What is the core philosophy that guides your work?

I saw an Instagram story recently from Direk Tonet Jadaone from a recent Zoom conversation she did with fellow female creatives where she highlighted four questions she asks herself about everything she writes. I’m paraphrasing but I think every writer and performer should ask themselves these questions, too: (1) Does it need to be told? (2) Does it need to be told right now? (3) Does it need to be told right now by me? (4) Will it contribute something to society?

A lot of creatives tend to forget to ask themselves numbers 2 to 4, I think. If your answer to all that is a yes, then go do it. I always say that art/media and reality mirror each other, so we should be very careful with the truths we choose to tell in our art because we can either reinforce the status quo or help destroy it. I say we destroy it.

And how does that relate to your current project?

I’ll answer these with Direk Tonet’s questions as my guide: (1) I’m writing a romantic comedy between gay characters because the LGBTQ+ community needs more representation in the media. (2) That the BL genre has enough following in the country while the SOGIE bill’s fate is still hanging makes this the most opportune time to hear stories that normalize queer love. (3) I, the series creator and writer, am a gay man. We’re hiring gay actors. My core team is composed of members of the LGBTQ+ community and an ally. So yes, this is our story to tell. (4) How does this contribute to society? If one queer kid watches this series and becomes unashamed for who they love, then we’ll have done our job.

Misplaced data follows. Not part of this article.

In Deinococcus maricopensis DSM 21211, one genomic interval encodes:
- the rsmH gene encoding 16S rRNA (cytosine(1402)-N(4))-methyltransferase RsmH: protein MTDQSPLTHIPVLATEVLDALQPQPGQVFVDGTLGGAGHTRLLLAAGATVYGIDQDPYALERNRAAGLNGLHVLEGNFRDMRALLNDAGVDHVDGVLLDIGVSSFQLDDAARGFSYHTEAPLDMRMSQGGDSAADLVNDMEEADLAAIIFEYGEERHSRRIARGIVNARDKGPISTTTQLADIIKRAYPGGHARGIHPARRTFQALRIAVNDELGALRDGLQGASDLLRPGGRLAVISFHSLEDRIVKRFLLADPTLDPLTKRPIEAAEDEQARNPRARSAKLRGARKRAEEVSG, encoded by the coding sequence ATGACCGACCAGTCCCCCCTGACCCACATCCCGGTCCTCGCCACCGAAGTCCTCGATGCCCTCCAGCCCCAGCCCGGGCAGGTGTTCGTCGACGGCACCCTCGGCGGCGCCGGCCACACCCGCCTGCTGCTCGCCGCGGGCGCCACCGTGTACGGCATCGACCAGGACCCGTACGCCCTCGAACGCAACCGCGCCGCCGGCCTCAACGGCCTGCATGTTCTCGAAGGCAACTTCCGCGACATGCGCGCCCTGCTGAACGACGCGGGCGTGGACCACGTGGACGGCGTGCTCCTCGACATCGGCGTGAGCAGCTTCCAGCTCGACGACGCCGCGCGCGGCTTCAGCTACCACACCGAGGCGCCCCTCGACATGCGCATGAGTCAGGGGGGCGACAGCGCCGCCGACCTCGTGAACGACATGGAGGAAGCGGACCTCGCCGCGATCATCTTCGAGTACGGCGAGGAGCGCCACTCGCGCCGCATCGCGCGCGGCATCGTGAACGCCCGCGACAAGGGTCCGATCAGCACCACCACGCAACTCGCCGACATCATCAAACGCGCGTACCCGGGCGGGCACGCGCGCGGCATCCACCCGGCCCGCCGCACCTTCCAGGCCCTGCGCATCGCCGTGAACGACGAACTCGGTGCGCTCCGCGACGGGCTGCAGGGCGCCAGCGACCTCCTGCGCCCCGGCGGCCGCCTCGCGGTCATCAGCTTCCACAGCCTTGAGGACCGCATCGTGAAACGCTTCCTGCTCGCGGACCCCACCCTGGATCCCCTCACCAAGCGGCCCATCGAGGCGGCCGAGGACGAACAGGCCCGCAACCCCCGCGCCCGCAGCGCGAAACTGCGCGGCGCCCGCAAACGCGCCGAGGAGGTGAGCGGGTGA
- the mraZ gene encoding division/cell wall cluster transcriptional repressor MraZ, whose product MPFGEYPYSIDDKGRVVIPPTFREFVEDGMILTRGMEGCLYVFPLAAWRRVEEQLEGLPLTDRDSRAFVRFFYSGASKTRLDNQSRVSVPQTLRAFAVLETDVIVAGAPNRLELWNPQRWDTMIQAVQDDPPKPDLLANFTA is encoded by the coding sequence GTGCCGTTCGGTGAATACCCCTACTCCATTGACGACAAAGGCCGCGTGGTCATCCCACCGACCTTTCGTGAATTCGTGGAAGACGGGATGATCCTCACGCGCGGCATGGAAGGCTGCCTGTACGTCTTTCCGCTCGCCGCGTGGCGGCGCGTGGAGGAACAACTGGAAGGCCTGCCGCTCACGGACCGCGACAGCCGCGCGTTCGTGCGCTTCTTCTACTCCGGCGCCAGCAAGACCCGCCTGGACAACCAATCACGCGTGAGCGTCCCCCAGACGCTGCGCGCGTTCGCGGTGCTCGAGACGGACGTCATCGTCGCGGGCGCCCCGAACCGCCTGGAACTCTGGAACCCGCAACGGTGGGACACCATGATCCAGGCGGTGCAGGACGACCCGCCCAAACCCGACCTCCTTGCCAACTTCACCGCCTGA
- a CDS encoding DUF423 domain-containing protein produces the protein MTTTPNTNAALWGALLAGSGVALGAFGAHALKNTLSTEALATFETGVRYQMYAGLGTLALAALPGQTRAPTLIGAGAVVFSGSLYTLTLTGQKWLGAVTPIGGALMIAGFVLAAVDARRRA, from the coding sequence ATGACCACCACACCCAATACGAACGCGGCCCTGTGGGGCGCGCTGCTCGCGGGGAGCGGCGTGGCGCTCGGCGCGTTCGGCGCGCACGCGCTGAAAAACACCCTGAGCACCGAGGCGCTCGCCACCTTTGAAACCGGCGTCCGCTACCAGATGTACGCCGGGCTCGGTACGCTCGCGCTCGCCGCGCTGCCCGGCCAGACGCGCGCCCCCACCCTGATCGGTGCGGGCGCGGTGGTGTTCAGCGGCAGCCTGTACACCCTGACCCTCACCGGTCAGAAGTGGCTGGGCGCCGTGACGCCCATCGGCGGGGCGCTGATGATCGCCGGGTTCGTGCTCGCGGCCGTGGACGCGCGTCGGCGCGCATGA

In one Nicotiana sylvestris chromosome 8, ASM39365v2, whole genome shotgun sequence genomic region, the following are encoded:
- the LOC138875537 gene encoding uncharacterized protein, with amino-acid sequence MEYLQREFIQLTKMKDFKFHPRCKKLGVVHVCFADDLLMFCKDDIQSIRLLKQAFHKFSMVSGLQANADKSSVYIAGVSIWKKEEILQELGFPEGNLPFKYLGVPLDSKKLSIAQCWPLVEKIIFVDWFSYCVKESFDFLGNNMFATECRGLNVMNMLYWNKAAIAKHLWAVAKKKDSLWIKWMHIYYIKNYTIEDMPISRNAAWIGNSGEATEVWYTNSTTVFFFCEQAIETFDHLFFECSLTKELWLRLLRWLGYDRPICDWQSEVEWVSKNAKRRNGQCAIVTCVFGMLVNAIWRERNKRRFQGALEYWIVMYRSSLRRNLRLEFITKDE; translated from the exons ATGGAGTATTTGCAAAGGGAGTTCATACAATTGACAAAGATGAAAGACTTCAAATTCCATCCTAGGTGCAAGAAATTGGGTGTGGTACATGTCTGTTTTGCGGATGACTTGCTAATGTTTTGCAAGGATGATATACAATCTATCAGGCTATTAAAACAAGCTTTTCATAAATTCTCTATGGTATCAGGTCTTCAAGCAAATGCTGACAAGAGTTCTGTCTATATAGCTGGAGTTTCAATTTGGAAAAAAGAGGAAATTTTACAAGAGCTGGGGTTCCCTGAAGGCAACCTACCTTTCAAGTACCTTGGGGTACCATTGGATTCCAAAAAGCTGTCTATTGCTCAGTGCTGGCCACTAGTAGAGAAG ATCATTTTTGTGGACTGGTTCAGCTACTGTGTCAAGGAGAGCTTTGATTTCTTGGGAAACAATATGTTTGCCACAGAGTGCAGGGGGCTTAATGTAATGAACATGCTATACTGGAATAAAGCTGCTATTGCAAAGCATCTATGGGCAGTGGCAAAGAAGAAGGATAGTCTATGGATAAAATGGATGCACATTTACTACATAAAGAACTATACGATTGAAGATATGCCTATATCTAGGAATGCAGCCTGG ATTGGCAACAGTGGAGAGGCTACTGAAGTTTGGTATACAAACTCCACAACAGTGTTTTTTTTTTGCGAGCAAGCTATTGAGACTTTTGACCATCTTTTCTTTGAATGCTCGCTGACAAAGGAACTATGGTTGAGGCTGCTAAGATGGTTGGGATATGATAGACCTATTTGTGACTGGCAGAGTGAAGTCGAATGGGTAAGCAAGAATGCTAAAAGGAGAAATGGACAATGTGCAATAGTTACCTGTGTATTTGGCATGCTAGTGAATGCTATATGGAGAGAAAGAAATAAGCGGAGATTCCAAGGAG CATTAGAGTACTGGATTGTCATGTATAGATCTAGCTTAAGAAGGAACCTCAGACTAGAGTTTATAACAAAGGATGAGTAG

Aside from “Gaya sa Pelikula,” I’m still writing poems. I just finished writing something for the UN Population Fund which is performed by Ria Atayde. I’m also doing this small thing with Sir Gary Granada where I just talk to different spoken word artists about their craft live on Facebook every other Tuesday.

Do you look back at your past work? Why or why not?

Yes! Because I’m a Leo and we like looking at ourselves! (Laughs). But my Sun aside, I look back at my past work no matter how cringey they are as an act of self-love: Oha! Gumaling ka na kahit paano! At saka, ang dami kong naiiwasan nang mga bad habits sa pagsusulat at pagtatanghal ngayong malay na akong ayaw ko pala sa kanila.

Do you have a mentor? Do you think it's important to have one?